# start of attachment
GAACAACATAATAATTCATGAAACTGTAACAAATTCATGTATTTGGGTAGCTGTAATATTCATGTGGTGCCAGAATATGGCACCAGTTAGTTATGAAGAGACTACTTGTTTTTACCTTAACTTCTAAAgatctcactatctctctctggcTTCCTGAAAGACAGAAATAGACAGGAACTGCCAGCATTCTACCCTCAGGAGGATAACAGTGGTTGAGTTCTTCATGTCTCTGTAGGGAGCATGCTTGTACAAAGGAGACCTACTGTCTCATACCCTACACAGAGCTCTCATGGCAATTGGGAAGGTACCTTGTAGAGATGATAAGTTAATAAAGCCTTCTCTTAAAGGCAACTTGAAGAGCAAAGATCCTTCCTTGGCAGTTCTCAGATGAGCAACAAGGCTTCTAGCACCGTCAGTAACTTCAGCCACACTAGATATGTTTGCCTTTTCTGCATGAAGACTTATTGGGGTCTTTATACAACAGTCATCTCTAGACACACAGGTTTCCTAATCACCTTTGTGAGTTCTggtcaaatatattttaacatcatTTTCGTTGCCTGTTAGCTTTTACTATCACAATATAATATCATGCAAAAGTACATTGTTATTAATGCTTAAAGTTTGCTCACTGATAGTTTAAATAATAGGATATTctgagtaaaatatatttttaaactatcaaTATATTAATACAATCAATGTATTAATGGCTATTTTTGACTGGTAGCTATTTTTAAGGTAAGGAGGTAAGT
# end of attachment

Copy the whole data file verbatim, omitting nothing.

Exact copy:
GAACAACATAATAATTCATGAAACTGTAACAAATTCATGTATTTGGGTAGCTGTAATATTCATGTGGTGCCAGAATATGGCACCAGTTAGTTATGAAGAGACTACTTGTTTTTACCTTAACTTCTAAAgatctcactatctctctctggcTTCCTGAAAGACAGAAATAGACAGGAACTGCCAGCATTCTACCCTCAGGAGGATAACAGTGGTTGAGTTCTTCATGTCTCTGTAGGGAGCATGCTTGTACAAAGGAGACCTACTGTCTCATACCCTACACAGAGCTCTCATGGCAATTGGGAAGGTACCTTGTAGAGATGATAAGTTAATAAAGCCTTCTCTTAAAGGCAACTTGAAGAGCAAAGATCCTTCCTTGGCAGTTCTCAGATGAGCAACAAGGCTTCTAGCACCGTCAGTAACTTCAGCCACACTAGATATGTTTGCCTTTTCTGCATGAAGACTTATTGGGGTCTTTATACAACAGTCATCTCTAGACACACAGGTTTCCTAATCACCTTTGTGAGTTCTggtcaaatatattttaacatcatTTTCGTTGCCTGTTAGCTTTTACTATCACAATATAATATCATGCAAAAGTACATTGTTATTAATGCTTAAAGTTTGCTCACTGATAGTTTAAATAATAGGATATTctgagtaaaatatatttttaaactatcaaTATATTAATACAATCAATGTATTAATGGCTATTTTTGACTGGTAGCTATTTTTAAGGTAAGGAGGTAAGT